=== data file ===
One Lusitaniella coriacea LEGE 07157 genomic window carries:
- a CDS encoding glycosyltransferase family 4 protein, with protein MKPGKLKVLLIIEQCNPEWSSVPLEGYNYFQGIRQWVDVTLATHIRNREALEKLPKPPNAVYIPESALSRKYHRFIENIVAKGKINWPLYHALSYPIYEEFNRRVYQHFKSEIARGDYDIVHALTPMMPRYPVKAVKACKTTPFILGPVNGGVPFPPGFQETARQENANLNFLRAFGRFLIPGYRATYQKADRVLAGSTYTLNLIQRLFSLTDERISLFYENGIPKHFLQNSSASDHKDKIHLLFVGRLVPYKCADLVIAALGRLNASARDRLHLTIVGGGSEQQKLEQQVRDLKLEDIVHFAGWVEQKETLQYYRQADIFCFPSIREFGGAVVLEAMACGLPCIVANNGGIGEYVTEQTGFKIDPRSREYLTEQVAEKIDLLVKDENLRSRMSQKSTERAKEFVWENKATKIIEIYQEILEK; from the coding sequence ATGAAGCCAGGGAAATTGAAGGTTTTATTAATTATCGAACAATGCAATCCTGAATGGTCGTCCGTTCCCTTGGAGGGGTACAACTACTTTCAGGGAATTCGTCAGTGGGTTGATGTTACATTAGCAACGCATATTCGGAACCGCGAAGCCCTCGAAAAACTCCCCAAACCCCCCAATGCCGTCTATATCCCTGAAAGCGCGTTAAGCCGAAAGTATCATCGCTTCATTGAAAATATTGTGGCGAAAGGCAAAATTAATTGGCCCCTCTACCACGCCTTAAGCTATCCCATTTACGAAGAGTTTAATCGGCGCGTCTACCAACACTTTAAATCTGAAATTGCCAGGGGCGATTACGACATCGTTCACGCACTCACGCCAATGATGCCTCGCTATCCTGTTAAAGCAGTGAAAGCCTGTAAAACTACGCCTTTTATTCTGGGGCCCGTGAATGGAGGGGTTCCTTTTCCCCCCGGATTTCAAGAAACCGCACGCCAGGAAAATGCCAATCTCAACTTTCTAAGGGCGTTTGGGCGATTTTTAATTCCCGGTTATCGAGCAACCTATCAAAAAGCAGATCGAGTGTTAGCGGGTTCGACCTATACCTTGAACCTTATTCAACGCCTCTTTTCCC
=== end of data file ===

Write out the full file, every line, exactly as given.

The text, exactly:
One Lusitaniella coriacea LEGE 07157 genomic window carries:
- a CDS encoding glycosyltransferase family 4 protein, with protein MKPGKLKVLLIIEQCNPEWSSVPLEGYNYFQGIRQWVDVTLATHIRNREALEKLPKPPNAVYIPESALSRKYHRFIENIVAKGKINWPLYHALSYPIYEEFNRRVYQHFKSEIARGDYDIVHALTPMMPRYPVKAVKACKTTPFILGPVNGGVPFPPGFQETARQENANLNFLRAFGRFLIPGYRATYQKADRVLAGSTYTLNLIQRLFSLTDERISLFYENGIPKHFLQNSSASDHKDKIHLLFVGRLVPYKCADLVIAALGRLNASARDRLHLTIVGGGSEQQKLEQQVRDLKLEDIVHFAGWVEQKETLQYYRQADIFCFPSIREFGGAVVLEAMACGLPCIVANNGGIGEYVTEQTGFKIDPRSREYLTEQVAEKIDLLVKDENLRSRMSQKSTERAKEFVWENKATKIIEIYQEILEK; from the coding sequence ATGAAGCCAGGGAAATTGAAGGTTTTATTAATTATCGAACAATGCAATCCTGAATGGTCGTCCGTTCCCTTGGAGGGGTACAACTACTTTCAGGGAATTCGTCAGTGGGTTGATGTTACATTAGCAACGCATATTCGGAACCGCGAAGCCCTCGAAAAACTCCCCAAACCCCCCAATGCCGTCTATATCCCTGAAAGCGCGTTAAGCCGAAAGTATCATCGCTTCATTGAAAATATTGTGGCGAAAGGCAAAATTAATTGGCCCCTCTACCACGCCTTAAGCTATCCCATTTACGAAGAGTTTAATCGGCGCGTCTACCAACACTTTAAATCTGAAATTGCCAGGGGCGATTACGACATCGTTCACGCACTCACGCCAATGATGCCTCGCTATCCTGTTAAAGCAGTGAAAGCCTGTAAAACTACGCCTTTTATTCTGGGGCCCGTGAATGGAGGGGTTCCTTTTCCCCCCGGATTTCAAGAAACCGCACGCCAGGAAAATGCCAATCTCAACTTTCTAAGGGCGTTTGGGCGATTTTTAATTCCCGGTTATCGAGCAACCTATCAAAAAGCAGATCGAGTGTTAGCGGGTTCGACCTATACCTTGAACCTTATTCAACGCCTCTTTTCCC